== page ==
Nou ja dat impliceert dat we GM dankbaar moeten zijn voor de techniek. Zo ver ik heb begrepen heeft GM de techniek doorontwikkeld en daarna voor zich zelf gehouden. Er was immers al een keer een soort 'gouden' tijdperk voor electric vehicles geweest. Naast de GM EV1 kwam ook Toyota en ik geloof ook Honda met een EV. Die laatste mochten echter de betere NiMh batterijen niet meer gebruiken en dat was de doodsteek voor de EV in de jaren 90.
The weak point of an Electric car is the batteries. GM bought control of the advanced NiMH batteries needed for all plug-in EVs but showed no intention of improving them or perfecting them.
Chevron owns the patent rights on the EV batteries!! What? Why?? Read or comment
Toyota, working to meet the Zero Emission Vehicle mandate, set up a production line in 1997 for the “large-format” EV-95 batteries needed for their Toyota RAV4-EV.
These EV-95 NiMH batteries, after years of research, were perfected for EVs:
Deep Cycle, no memory effect;
High energy output for acceleration;
Long lifetime, longer than the life of the car — even a Toyota car.
Toyota’s EV-95 batteries are still running Toyota RAV4-EV cars more than 20,000 miles per year, and for over 100,000 miles so far. But no more EV-95 batteries can be made, after Chevron sued Toyota.
In 1994, Stan Ovshinsky, the inventor of the NiMH battery and principal of Energy Conversion Devices with the late Dr. Iris Ovshinsky, sold control of the NiMH batteries to a jont venture, GM Ovonic, between GM and his company, with the goal of manufacturing patented NiMH batteries for EVs. Ostensibly, GM was supposed to go into production, and thus, it seemed, perhaps, natural to allow them control of the battery they would, supposedly, be using. In the event, Honda and Toyota used NiMH 4 years prior to GM’s final release of a NiMH version of the EV1.
But passing control of the batteries to GM proved a fatal mistake for the future of EVs.
GM announced on Oct. 10, 2000 the sale of the worldwide patent rights for the NiMH batteries to Texaco. Six days later, on Oct. 16, 2000, even before the sale was consumated, Texaco announced its merger into Chevron, the successor to Standard Oil of California. The sale of the batteries was finally concluded on July 17, 2001, long after Texaco had become one with Chevron.
Chevron/Texaco received “…GM’s 60 percent stake in [NiMH] batteries, and a 20 percent stake in ECD itself…”, giving Chevron effective control of NiMH.
In October 2000, Texaco Inc. bought GM’s 60% share in GM Ovonics Battery Systems, adding to their existing 20% share in the company, and restructured the joint venture as a 50-50 partnership with ECD Ovonics, renamed Texaco Ovonic Battery Systems LLC. Less than a week later, Texaco and Chevron Corporation announced a merger plan, which was completed a year as they became ChevronTexaco Corporation.
In 2004 this joint venture was renamed Cobasys LLC.
In addition to holding a 50% share of Cobasys, Chevron holds a 19.99% interest in ECD Ovonics. Chevron maintains veto power over any sale or licensing of Cobasys’ NiMH technology. In addition, Chevron maintains the right to seize all of Cobasys’ intellectual property rights in the event that ECD Ovonics does not fulfill its contractual obligations. On September 10, 2007, Chevron filed a legal claim that ECD Ovonics has not fulfilled its obligations. ECD Ovonics disputes this claim. N/A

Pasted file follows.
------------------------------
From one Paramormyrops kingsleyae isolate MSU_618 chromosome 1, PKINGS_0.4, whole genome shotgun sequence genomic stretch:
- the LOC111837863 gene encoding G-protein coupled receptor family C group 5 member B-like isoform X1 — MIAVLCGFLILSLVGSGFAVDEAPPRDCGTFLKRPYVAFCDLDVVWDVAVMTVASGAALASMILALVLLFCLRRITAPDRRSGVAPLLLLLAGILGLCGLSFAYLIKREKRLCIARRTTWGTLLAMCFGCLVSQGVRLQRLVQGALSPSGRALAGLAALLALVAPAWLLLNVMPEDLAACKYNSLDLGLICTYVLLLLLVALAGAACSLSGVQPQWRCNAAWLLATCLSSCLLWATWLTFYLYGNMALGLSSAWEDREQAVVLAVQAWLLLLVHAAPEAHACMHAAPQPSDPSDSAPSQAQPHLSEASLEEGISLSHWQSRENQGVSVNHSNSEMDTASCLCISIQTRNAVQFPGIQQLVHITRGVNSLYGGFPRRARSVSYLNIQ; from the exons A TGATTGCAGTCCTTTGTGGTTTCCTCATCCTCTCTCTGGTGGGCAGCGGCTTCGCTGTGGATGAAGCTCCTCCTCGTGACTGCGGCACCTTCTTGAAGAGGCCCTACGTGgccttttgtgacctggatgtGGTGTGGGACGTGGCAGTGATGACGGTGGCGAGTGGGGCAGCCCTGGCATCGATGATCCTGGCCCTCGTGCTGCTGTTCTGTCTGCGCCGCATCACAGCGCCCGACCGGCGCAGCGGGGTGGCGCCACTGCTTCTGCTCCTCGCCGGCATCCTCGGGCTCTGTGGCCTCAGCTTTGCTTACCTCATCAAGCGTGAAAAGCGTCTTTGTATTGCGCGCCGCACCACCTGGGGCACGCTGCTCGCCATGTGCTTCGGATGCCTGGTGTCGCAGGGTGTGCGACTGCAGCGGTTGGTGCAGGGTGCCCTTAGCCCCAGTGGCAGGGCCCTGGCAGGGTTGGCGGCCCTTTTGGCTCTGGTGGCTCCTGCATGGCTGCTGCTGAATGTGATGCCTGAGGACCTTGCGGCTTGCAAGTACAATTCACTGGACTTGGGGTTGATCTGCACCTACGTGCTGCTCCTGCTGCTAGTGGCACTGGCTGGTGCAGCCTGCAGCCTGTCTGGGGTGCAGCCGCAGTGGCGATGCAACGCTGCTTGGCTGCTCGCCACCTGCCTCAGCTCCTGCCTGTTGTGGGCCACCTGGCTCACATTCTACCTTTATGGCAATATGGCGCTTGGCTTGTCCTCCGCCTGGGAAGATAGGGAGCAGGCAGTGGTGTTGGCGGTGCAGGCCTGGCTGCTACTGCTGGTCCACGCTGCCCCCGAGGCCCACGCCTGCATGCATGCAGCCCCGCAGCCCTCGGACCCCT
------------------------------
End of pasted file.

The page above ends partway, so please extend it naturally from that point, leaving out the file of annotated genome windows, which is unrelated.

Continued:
On Mar. 6, 2001, just months after inheriting control of NiMH batteries, Chevron’s associate/subsidiary cobasys filed suit against Toyota, Panasonic, their PEVE joint venture, Sanyo et al.
On December 12, 2001, Chevron’s affiliates filed an arbitration demand…with the International Chamber of Commerce…In December 2002, an arbitration agreement…on Nov. 4-19, 2003, the hearing was held, and concluded on Jan. 21, 2004.
On July 7, 2004, the settlement agreement ended in complete defeat for Toyota, Matsushita and their joint venture, PEVE. NiMH was only mentioned for “hybrids”, those which cannot plug in, and Cobasys, Chevron’s unit, became distributor of PEVE batteries, received $20 million licensing fee, in addition to $10 million paid to Energy Conversion Devices.
“Cobasys will also receive royalties through December 31, 2013 on certain NiMH batteries sold by [Toyota] in North America.”
Chevron oil, the successor to Standard Oil of California, thus worked with GM to eliminate the batteries needed for plug-in EVs, similar to how America’s small urban commuter railroads were bought up by the same surprising buyers. The railroads were dismantled, the right-of-way lost to the public domain, just as the NiMH batteries are now unavailable to run EVs or plug-in hybrids that can replace our oil addiction and address global warming concerns.
Until we move to plug-in cars and electric trains, any talk of dealing with climate change, decreasing oil use, or getting free of our oil addiction anemia, is a sham.
Chevron’s subsidiary sued Toyota, Panasonic and other battery makers, forcing a settlement agreement and $30,000,000 payment from Toyota to Chevron’s subsidiary.
Most importantly, Toyota’s NiMh EV-95 production line was closed down, and
No more EV-95 batteries are available for any purchaser at any price.
Toyota closed down their production line, and the batteries which power the RAV4-EV or the 1999 EV1 are no longer available. Chevron’s patent rights don’t expire until 2014.
When General Motors and oil companies claim “the batteries are not ready”, they are asking you to ignore the hundreds of 2001, 2002 and 2003 Toyota RAV4-EV still running on EV-95 NiMH batteries, faultlessly performing to the specs needed for plug-in EVs and plug-in hybrids.